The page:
Consider this: President George W. Bush took 18 months to invade Iraq. He had the overwhelming support of Congress. He had 48 nation states behind him. And he had an approval rating in the 70s. Regardless of your views on the war, this, in case we’ve forgotten, is the way big decisions are made.
President Barack Obama, in contrast, is pushing a controversial healthcare bill through Congress with irrational speed and force, seemingly unconcerned that the American disapproval is shooting up, that budget experts say it will bankrupt us, that lawmakers want more time to tweak or in some cases totally overhaul it, and that it will be foisted upon the country, not by popular vote but by mere political mandate.
And if it takes prime-time addresses, glossy infomercials, some strong-arming tactics, and even a little harmless fear-mongering, he’s going to get it done, and quickly.
All of this is unsurprising if you can remember back four interminable months to the political Paleolithic era that saw the first stimulus bill rushed through Congress — before most people in Wichita (or on Capitol Hill) had a chance to read it. This despite promises to put “major” pieces of legislation online for five days so that America had a chance to weigh in.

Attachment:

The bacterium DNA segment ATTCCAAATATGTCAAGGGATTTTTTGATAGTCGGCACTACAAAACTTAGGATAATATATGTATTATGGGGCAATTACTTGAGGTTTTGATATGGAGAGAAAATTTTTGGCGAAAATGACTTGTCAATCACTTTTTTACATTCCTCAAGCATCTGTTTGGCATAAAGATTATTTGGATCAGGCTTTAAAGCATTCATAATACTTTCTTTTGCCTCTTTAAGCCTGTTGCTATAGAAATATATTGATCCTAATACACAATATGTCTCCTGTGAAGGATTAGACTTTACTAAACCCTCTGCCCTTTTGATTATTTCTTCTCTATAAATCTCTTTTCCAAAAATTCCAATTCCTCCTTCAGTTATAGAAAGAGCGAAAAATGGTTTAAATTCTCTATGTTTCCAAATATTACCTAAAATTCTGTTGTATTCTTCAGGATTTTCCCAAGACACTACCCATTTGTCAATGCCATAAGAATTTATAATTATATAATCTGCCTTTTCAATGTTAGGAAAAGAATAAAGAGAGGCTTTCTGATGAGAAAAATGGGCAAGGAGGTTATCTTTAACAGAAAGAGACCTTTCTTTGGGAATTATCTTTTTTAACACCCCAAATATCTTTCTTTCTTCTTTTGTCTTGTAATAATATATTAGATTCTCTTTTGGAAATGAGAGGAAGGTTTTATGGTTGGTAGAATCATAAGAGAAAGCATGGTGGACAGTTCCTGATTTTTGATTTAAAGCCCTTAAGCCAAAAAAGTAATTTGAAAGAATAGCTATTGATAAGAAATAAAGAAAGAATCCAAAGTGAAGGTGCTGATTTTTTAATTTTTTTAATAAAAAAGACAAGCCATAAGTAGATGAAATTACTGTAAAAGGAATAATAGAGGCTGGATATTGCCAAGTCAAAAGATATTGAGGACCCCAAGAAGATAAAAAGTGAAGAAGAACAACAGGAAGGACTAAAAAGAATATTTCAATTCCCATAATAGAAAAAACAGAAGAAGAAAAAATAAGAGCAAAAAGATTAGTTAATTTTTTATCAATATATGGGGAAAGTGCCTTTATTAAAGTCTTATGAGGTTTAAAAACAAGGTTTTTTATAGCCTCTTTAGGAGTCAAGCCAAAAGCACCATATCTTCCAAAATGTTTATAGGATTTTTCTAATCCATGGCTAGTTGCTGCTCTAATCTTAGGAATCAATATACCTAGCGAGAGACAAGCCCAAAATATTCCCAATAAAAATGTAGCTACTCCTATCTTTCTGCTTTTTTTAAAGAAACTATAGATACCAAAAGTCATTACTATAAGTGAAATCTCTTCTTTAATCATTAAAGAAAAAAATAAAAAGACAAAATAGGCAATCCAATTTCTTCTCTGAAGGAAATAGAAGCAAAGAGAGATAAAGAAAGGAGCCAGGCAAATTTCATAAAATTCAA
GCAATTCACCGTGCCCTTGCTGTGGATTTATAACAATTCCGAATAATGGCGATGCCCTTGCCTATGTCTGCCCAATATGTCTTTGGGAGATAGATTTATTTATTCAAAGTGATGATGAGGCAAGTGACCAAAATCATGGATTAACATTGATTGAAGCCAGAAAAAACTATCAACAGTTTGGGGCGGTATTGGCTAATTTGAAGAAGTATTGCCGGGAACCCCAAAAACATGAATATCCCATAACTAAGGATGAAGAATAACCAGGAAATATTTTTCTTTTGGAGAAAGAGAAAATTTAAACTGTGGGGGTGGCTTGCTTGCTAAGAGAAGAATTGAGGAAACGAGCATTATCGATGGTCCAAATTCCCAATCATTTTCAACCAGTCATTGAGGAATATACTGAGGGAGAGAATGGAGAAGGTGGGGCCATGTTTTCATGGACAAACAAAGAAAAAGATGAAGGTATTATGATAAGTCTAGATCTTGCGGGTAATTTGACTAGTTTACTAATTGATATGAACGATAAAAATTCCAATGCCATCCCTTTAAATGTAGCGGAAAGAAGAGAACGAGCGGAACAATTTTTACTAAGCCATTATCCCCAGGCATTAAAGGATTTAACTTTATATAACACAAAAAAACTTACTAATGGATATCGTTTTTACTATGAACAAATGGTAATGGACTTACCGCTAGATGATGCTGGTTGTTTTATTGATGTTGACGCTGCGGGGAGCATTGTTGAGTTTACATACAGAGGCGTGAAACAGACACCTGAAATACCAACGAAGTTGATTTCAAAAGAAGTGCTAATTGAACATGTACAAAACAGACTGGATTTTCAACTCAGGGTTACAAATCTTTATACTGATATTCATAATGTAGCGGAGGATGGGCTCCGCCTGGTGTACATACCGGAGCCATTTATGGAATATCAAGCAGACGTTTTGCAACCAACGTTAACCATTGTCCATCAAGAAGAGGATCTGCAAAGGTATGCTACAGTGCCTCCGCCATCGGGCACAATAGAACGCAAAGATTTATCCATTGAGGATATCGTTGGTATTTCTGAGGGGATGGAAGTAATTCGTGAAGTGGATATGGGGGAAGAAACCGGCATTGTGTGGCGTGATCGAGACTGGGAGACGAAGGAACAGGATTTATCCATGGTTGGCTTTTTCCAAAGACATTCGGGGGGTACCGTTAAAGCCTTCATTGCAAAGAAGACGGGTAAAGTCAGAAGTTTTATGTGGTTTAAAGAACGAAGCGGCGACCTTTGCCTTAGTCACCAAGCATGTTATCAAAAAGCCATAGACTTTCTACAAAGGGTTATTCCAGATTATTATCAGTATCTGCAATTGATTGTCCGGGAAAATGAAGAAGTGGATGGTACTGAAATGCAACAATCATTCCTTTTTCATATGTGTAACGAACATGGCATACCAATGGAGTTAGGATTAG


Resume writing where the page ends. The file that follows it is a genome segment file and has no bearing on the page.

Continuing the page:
But it is surprising when contrasted with a similarly significant moment in American history, one that — like healthcare reform — put lives at risk and changed the country forever. In recent years, history (and some clever but forgetful left-wing bloggers) has rewritten the story of the Iraq war, but the facts are there for anyone to see.
It’s become practically de rigueur to remember Bush (you know, the guy before Obama) as a feckless, go-it-alone, I’ll-do-it-my-way kind of president, whose cowboy politics got us in trouble both at home and abroad. Some like to remember the decision to invade Iraq as irrational and reckless, war-mongering and irresponsible. And some decided that the next president we voted for would know better than to put our men and women in harm’s way merely to satisfy some kind of political power trip.
But the facts are simple and incontrovertible. We were attacked in September of 2001. In October of 2002, a full 13 months later and after a successful campaign in Afghanistan, a large bipartisan majority in Congress authorized Bush to use force to disarm Iraq.
The president took another five months to assemble a “Coalition of the Willing,” made up of 48 nation states which, despite the unsurprising resistance of France, Russia, and China, supported our intentions for regime change in Iraq.
We didn’t actually invade Iraq until March of 2003 — a full 18 months after 9/11, during which time the defense department plotted the strategy that would successfully topple Saddam Hussein’s regime.
At the time, Bush’s approval rating was in the 60s when we went to war, and it was in the 70s when major combat operations ended that May.
All this runs in stark contrast to the handling of healthcare reform. First, there’s the speed. The current plan was imagined, drafted, and placed before Congress within a few short months. Back in May Obama and House Democrats told the country that they would pass a healthcare reform bill by July 31, without describing the contents of the bill itself. "We've got to get it done this year both in the House and the Senate,” the president said. “We don't have any excuses. The stars are aligned."